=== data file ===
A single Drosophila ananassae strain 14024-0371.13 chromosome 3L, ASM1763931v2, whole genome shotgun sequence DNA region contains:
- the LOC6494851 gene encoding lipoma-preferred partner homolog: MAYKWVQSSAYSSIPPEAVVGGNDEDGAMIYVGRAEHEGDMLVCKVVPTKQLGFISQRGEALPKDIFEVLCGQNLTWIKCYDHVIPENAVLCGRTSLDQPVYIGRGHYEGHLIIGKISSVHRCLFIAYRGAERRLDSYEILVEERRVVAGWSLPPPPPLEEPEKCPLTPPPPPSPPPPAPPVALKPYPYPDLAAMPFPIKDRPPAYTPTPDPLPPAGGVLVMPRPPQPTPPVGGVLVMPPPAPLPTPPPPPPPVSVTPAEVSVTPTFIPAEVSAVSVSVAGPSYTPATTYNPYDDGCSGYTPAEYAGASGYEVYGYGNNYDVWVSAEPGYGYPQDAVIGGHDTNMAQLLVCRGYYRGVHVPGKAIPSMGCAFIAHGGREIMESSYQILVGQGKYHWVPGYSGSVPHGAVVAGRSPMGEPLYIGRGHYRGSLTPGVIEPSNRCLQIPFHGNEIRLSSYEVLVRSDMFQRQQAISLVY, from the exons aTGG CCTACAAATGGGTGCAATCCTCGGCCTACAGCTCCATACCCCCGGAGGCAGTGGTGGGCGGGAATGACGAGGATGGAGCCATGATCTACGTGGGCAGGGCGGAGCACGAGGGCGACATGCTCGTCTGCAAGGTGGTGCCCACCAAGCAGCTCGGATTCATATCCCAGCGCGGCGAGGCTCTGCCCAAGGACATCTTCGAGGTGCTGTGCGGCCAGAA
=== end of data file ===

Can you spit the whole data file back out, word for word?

A single Drosophila ananassae strain 14024-0371.13 chromosome 3L, ASM1763931v2, whole genome shotgun sequence DNA region contains:
- the LOC6494851 gene encoding lipoma-preferred partner homolog: MAYKWVQSSAYSSIPPEAVVGGNDEDGAMIYVGRAEHEGDMLVCKVVPTKQLGFISQRGEALPKDIFEVLCGQNLTWIKCYDHVIPENAVLCGRTSLDQPVYIGRGHYEGHLIIGKISSVHRCLFIAYRGAERRLDSYEILVEERRVVAGWSLPPPPPLEEPEKCPLTPPPPPSPPPPAPPVALKPYPYPDLAAMPFPIKDRPPAYTPTPDPLPPAGGVLVMPRPPQPTPPVGGVLVMPPPAPLPTPPPPPPPVSVTPAEVSVTPTFIPAEVSAVSVSVAGPSYTPATTYNPYDDGCSGYTPAEYAGASGYEVYGYGNNYDVWVSAEPGYGYPQDAVIGGHDTNMAQLLVCRGYYRGVHVPGKAIPSMGCAFIAHGGREIMESSYQILVGQGKYHWVPGYSGSVPHGAVVAGRSPMGEPLYIGRGHYRGSLTPGVIEPSNRCLQIPFHGNEIRLSSYEVLVRSDMFQRQQAISLVY, from the exons aTGG CCTACAAATGGGTGCAATCCTCGGCCTACAGCTCCATACCCCCGGAGGCAGTGGTGGGCGGGAATGACGAGGATGGAGCCATGATCTACGTGGGCAGGGCGGAGCACGAGGGCGACATGCTCGTCTGCAAGGTGGTGCCCACCAAGCAGCTCGGATTCATATCCCAGCGCGGCGAGGCTCTGCCCAAGGACATCTTCGAGGTGCTGTGCGGCCAGAA